Jump to content


From Simple English Wikipedia, the free encyclopedia
Rhizobia bacteria in nodules fix nitrogen
Soybean root nodules, each containing billions of Bradyrhizobium bacteria

Rhizobia are Gram-negative soil bacteria which grow inside the root nodules of legumes (the pea family: Fabaceae).

The growth of this bacteria is beneficial to their plant host. They fix (absorb and chemically change) nitrogen from the air and convert it into the chemical ammonia (through the help of enzymes). The host plant breaks down this ammonia and uses it for growth.

In return, the plants provide the bacteria with nutrients for growth from products of plant photosynthesis.[1]

Rhizobia require a plant host; they cannot independently fix nitrogen. As this relationship is beneficial for both plant and bacteria involved, it is a classic example of symbiosis and mutualism[2] which are found in all Rhizobia.

Rhizobia is very important in aiding plant growth in soils with low Nitrogen concentrations and is classed as a fertiliser for soil.[3]

History[change | change source]

Rhizobia was discovered by Martinus Willem Beijerinck in 1888.[4]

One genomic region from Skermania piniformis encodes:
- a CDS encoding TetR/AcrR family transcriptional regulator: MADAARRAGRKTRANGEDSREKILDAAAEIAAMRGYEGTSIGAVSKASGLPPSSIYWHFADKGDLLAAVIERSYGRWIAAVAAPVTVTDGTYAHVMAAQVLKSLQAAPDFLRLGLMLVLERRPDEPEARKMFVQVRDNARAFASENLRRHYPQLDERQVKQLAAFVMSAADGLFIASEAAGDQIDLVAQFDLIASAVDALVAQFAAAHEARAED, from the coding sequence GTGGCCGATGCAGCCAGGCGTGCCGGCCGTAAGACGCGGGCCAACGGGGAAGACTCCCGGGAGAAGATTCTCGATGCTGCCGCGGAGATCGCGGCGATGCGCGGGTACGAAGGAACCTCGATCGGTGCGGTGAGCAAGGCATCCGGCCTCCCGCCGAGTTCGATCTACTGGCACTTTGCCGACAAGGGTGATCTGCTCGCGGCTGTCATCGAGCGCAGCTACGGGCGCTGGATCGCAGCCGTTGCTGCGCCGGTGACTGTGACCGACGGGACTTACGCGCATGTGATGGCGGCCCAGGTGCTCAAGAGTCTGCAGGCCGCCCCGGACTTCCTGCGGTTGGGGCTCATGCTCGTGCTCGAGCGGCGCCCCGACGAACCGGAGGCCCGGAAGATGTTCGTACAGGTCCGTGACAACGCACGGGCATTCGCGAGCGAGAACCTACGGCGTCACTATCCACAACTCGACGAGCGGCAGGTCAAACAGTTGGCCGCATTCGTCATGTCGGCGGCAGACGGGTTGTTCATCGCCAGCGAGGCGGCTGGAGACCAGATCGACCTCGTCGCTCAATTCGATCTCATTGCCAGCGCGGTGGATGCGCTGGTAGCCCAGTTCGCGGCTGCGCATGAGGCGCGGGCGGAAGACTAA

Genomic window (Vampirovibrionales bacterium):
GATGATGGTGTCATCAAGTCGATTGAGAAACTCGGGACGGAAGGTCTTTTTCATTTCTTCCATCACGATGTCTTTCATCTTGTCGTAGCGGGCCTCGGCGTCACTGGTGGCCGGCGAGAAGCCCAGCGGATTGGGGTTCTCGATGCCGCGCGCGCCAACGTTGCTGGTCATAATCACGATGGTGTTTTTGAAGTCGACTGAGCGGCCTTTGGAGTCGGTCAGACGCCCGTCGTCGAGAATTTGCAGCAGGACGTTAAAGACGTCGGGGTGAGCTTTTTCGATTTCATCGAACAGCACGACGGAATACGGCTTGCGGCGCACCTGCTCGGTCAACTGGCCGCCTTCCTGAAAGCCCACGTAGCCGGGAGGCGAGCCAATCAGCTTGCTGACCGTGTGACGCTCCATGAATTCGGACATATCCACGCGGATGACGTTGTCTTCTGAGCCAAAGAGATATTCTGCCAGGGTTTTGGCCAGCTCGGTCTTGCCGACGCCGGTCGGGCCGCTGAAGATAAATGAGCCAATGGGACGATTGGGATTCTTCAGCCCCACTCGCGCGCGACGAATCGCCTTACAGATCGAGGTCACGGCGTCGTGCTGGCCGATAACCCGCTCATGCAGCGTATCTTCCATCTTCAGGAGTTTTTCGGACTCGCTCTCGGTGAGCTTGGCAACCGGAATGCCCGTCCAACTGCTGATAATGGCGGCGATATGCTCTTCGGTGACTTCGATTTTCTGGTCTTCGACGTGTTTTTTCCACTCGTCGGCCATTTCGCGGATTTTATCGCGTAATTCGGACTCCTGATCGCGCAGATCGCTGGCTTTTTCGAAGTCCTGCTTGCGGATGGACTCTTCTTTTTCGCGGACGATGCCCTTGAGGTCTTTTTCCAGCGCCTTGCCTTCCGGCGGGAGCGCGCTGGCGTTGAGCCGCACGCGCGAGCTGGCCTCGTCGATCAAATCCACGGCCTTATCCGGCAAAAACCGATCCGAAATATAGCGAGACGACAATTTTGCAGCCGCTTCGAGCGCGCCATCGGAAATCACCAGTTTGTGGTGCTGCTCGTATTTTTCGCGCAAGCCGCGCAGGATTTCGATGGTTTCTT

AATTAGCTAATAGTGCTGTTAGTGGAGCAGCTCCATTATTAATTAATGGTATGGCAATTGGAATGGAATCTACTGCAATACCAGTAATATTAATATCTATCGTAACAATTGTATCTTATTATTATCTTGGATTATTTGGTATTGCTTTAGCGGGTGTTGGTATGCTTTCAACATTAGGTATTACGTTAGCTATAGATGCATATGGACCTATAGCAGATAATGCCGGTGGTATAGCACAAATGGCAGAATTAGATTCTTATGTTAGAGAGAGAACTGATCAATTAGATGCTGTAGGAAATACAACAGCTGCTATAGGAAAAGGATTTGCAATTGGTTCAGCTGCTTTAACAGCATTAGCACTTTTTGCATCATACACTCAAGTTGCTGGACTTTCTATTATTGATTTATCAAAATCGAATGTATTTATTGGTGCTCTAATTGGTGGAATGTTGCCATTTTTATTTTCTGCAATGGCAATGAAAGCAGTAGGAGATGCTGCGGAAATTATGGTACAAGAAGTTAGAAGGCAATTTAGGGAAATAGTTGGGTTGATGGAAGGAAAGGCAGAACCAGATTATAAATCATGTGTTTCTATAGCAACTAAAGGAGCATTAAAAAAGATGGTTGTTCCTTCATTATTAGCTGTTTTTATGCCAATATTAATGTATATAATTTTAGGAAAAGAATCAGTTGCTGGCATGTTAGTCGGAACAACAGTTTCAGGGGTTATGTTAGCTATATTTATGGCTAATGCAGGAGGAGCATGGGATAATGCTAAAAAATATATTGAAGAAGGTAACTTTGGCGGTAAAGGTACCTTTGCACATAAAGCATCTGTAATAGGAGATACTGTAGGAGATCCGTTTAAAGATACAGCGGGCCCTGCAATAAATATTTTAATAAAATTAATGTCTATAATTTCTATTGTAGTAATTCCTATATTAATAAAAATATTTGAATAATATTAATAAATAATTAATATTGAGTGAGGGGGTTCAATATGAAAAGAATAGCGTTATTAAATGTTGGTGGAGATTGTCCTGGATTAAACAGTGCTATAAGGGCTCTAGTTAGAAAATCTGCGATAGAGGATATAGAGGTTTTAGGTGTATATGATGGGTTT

The word rhizobia comes from the Ancient Greek "ῥίζα" (rhiza) for root and "βίος" (bios) for life.

References[change | change source]

  1. "Welcome to Farming For a Better Climate - Farming For a Better Climate". www.farmingforabetterclimate.org. 2023-02-24. Retrieved 2023-07-01.
  2. Sawada, Hiroyuki; Kuykendall, L. David; Young, John M. (2003). "Changing concepts in the systematics of bacterial nitrogen-fixing legume symbionts". The Journal of General and Applied Microbiology. 49 (3): 155–179. doi:10.2323/jgam.49.155. ISSN 0022-1260. PMID 12949698.
  3. Jaiswal, Sanjay K.; Mohammed, Mustapha; Ibny, Fadimata Y. I.; Dakora, Felix D. (2021-01-27). "Rhizobia as a Source of Plant Growth-Promoting Molecules: Potential Applications and Possible Operational Mechanisms". Frontiers in Sustainable Food Systems. 4. doi:10.3389/fsufs.2020.619676. ISSN 2571-581X.
  4. Wilkinson, Lise (2001-05-30). "Beijerinck, Martinus Willem". eLS. doi:10.1038/npg.els.0002363. ISBN 978-0-470-01617-6.